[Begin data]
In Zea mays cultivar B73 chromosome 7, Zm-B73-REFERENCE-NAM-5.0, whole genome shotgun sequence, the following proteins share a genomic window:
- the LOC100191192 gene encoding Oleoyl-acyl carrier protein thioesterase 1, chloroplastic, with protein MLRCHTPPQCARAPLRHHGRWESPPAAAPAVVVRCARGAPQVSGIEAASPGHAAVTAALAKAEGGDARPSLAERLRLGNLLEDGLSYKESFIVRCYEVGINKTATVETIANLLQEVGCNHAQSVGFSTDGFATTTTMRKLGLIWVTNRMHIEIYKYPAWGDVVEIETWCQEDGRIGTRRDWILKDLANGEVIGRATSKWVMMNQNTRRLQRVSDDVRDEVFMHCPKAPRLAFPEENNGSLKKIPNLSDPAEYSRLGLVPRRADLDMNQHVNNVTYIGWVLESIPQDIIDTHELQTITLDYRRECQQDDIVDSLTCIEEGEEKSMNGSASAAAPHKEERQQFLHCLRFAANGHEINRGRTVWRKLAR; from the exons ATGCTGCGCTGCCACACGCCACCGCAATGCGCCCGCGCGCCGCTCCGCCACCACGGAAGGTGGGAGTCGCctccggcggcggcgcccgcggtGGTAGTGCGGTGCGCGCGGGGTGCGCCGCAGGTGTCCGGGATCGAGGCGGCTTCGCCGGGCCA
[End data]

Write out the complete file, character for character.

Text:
In Zea mays cultivar B73 chromosome 7, Zm-B73-REFERENCE-NAM-5.0, whole genome shotgun sequence, the following proteins share a genomic window:
- the LOC100191192 gene encoding Oleoyl-acyl carrier protein thioesterase 1, chloroplastic, with protein MLRCHTPPQCARAPLRHHGRWESPPAAAPAVVVRCARGAPQVSGIEAASPGHAAVTAALAKAEGGDARPSLAERLRLGNLLEDGLSYKESFIVRCYEVGINKTATVETIANLLQEVGCNHAQSVGFSTDGFATTTTMRKLGLIWVTNRMHIEIYKYPAWGDVVEIETWCQEDGRIGTRRDWILKDLANGEVIGRATSKWVMMNQNTRRLQRVSDDVRDEVFMHCPKAPRLAFPEENNGSLKKIPNLSDPAEYSRLGLVPRRADLDMNQHVNNVTYIGWVLESIPQDIIDTHELQTITLDYRRECQQDDIVDSLTCIEEGEEKSMNGSASAAAPHKEERQQFLHCLRFAANGHEINRGRTVWRKLAR; from the exons ATGCTGCGCTGCCACACGCCACCGCAATGCGCCCGCGCGCCGCTCCGCCACCACGGAAGGTGGGAGTCGCctccggcggcggcgcccgcggtGGTAGTGCGGTGCGCGCGGGGTGCGCCGCAGGTGTCCGGGATCGAGGCGGCTTCGCCGGGCCA